Rest In Peace, Polyurethane swim suits. We bid thee adieu. (February 13, 2008-May 22, 2010)
As Sunday turned to Monday, Masters Swimming became the last major governing body to outlaw polyurethane suits.
From the launch of the Speedo LZR line, the first major suit to incorporate polyurethane panels to reduce drag, to the closing of the US Masters Swimming Short Course Nationals on Sunday where competitors were outfitted neck-to-ankles in the stuff, swimming has had a love-hate relationship with the suits.
We loved to see the world records, to the tune of over 108 in 2008 and 147 in 2009. Think about those numbers. A world record was broken, on average, every 2 and a half days. Each record was broken, on average, 6 or 7 times over a 2 year period, yet in that 2 year period, most swimmers had four big meets for which they tapered. At the 2009 World Championships, there were 43 World Records broken in 40 events. And that doesn’t include the second place finishers who cleared the former records. It became a race within the race. Suddenly, simply winning a race didn’t seem enough. If it didn’t include a world record, the victory was somehow cheapened. An almost uncountable number of Masters, National, High School, State, Team, and other association records were broken in the suits.
That’s where the hate comes in. Greats of the not-so-past didn’t seem so great anymore. Grant Hackett’s World Record in the 800 LCM Freestyle stoppd for 4 years and 2 days, until a Chinese Swimmer named Zhang Lin broke it at the 2009 World Championships. By over 6 seconds. The second place swimmer cleared the mark by 3 seconds. In the women’s version of the same event, Janet Evans had one of the great untouchable records in swimming, which she set at the 1989 Pan-Pac Championships. In 2008, Rebecca Addlington crushed the mark by over 2 seconds.
On a more local level, when $100,000 world record bonuses aren’t on the table, it increased the gap between the haves and have-nots. In a sport that is already stigmatized by the elitest, wealthy, country-club persona, telling swimmers that they couldn’t legitimately compete without spending $700 on a suit demoralized the masses and devalued the effects of hard-work by both swimmers and coaches. The suits corrected flaws in technique and made up for a lack of attention to detail.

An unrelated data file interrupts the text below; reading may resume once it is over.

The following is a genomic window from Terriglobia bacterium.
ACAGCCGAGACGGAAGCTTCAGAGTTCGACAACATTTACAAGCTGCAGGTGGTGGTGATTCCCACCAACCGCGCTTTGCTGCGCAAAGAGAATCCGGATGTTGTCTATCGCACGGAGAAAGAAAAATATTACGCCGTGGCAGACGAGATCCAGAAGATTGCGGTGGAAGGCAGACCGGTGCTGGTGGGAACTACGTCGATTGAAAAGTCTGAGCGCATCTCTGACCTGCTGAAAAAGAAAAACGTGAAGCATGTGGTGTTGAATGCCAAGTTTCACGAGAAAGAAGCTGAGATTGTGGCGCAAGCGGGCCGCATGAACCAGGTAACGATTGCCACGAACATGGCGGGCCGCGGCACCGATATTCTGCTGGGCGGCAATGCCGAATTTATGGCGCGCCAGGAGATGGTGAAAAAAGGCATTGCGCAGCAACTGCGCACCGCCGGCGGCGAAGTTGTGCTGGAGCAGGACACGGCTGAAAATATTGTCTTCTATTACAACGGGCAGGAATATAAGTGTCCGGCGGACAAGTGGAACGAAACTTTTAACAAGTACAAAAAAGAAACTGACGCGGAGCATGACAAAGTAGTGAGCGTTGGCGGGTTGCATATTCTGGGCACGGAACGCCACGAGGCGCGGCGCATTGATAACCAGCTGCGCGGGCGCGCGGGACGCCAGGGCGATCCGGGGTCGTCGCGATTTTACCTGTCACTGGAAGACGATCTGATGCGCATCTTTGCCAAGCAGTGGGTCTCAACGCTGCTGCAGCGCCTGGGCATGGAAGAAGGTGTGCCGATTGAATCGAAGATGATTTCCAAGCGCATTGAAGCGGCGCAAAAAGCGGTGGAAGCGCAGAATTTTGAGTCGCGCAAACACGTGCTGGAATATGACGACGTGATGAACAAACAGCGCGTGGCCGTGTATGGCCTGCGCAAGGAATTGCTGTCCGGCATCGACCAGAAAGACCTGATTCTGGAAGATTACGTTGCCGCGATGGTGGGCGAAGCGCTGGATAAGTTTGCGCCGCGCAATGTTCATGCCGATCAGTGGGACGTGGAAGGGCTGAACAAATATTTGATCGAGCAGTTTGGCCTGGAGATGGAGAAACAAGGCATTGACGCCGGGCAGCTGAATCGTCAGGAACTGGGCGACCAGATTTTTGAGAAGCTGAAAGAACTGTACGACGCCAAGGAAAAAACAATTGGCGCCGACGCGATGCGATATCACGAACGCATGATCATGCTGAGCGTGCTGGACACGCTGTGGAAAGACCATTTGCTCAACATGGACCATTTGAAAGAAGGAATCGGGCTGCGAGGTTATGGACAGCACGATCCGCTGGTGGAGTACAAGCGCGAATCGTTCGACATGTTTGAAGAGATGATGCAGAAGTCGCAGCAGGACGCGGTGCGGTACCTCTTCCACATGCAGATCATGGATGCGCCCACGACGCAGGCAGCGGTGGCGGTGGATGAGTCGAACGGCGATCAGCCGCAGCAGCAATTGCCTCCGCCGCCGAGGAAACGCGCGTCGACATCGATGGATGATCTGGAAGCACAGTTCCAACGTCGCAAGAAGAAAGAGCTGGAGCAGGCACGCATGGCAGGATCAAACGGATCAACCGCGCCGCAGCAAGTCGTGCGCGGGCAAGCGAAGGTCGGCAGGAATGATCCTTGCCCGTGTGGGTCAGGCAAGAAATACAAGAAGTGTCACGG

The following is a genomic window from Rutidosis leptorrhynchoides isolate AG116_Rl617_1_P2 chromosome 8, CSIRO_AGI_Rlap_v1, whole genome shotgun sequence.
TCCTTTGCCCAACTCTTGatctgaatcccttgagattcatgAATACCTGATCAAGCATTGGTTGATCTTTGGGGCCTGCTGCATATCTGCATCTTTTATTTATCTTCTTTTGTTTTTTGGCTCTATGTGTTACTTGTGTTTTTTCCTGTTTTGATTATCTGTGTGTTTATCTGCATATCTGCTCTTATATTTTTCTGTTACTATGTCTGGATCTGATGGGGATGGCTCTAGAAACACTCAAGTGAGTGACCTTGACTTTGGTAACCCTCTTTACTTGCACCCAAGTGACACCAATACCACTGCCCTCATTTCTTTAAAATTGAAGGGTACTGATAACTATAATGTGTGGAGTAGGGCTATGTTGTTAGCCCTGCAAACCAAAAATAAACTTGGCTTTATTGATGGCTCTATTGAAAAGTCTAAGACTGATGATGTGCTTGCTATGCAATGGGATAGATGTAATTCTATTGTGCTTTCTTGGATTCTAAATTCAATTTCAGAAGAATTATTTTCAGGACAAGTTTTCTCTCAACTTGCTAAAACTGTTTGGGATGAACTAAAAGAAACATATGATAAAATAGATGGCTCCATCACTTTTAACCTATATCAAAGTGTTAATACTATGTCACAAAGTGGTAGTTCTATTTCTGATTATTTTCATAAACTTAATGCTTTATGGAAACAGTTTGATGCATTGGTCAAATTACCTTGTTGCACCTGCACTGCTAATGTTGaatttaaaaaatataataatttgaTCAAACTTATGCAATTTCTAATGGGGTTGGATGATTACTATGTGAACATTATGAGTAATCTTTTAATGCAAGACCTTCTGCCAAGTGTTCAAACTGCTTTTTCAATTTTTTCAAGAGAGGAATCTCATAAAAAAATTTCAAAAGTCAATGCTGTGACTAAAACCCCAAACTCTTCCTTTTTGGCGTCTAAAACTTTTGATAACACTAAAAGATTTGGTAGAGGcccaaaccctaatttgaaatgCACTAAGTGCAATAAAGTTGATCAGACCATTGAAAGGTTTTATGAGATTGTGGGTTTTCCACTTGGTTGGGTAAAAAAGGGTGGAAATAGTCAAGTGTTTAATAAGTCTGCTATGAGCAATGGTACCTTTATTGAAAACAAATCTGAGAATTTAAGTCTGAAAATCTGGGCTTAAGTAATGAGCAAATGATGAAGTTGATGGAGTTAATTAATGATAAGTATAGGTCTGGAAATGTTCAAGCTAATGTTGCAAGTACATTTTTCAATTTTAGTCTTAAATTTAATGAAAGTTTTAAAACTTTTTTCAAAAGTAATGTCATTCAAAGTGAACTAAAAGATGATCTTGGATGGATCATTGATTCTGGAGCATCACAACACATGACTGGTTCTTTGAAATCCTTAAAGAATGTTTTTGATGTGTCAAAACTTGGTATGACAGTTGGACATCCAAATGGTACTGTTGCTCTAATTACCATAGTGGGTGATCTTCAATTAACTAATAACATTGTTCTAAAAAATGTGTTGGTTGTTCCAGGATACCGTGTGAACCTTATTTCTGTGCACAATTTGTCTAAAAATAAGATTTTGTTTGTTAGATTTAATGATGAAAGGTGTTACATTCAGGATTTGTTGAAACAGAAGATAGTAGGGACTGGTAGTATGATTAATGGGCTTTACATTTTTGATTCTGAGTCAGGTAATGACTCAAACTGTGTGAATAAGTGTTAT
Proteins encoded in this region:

The assault on the record-books created instant swimming celebrities, and brought swimming to the forefront of mainstream media. Highlights aired on ESPN, CNN, and even local news stations. Tens of thousands upon tens of thousands were introduced to the sport on it’s highest stages, and families were glued to their TV sets to see what could happen. The appeal of the sport definitely expanded in the era of polyurethane.
But within the community, there was a disgust with the suits. Love them or hate them, everyone was tired of hearing about them. Championship meets became less about who had the best taper, and more about which team had access to the best suits. Case in point, the 2009 NCAA Men’s National Championship, where there was a not-so-minor uproar about Auburn topping Texas because their suits were better and they weren’t locked in to a suit contract.
There was even a divide in age. Phelps hated the suits. So much so, he even risked World Championships simply to prove a point that he would rather lose in less than win in the rubber. To prove that he didn’t need anything more than drive and hard work to win. In the 100 fly, he rose up and the risk paid off big-time. In the 200 free, it didn’t.
Rowdy Gaines, who is effectively the Michael Phelps of masters’ swimming, loves the suits. He loves the way it makes him feel in the water. And like many Masters swimmers, who tend to have more disposable income than your average high-schooler, he liked the way it made him look. The polyurethane suits corrected minor flaws in physique much the way that it corrected minor flaws in technique. To a 40-something, that’s worth the price tag.
More than anything, the suits were divisive. Accusations were rampant about who was “on the suit,” and who was winning clean. Parents who refused to spend a month’s grocery bills on a swimsuit didn’t care about their child’s future, though I might argue they were more concerned about their child’s character. In a time FINA was trying to expand it’s programs to new countries, both through competitive programs and water safety initiatives, the suits seemed to be sending a different message: that it takes more than talent, drive, focus, and a few thousand gallons of water to be an Olympic swimmer. All of a sudden, the gritty hard-work that swimmers often use to hold themself in higher esteem than the glamour sports was giving way to the suits.
The suits were leaving the swimming world in pieces. And for that, may we ask that the suits rest in pieces. (Too Soon?)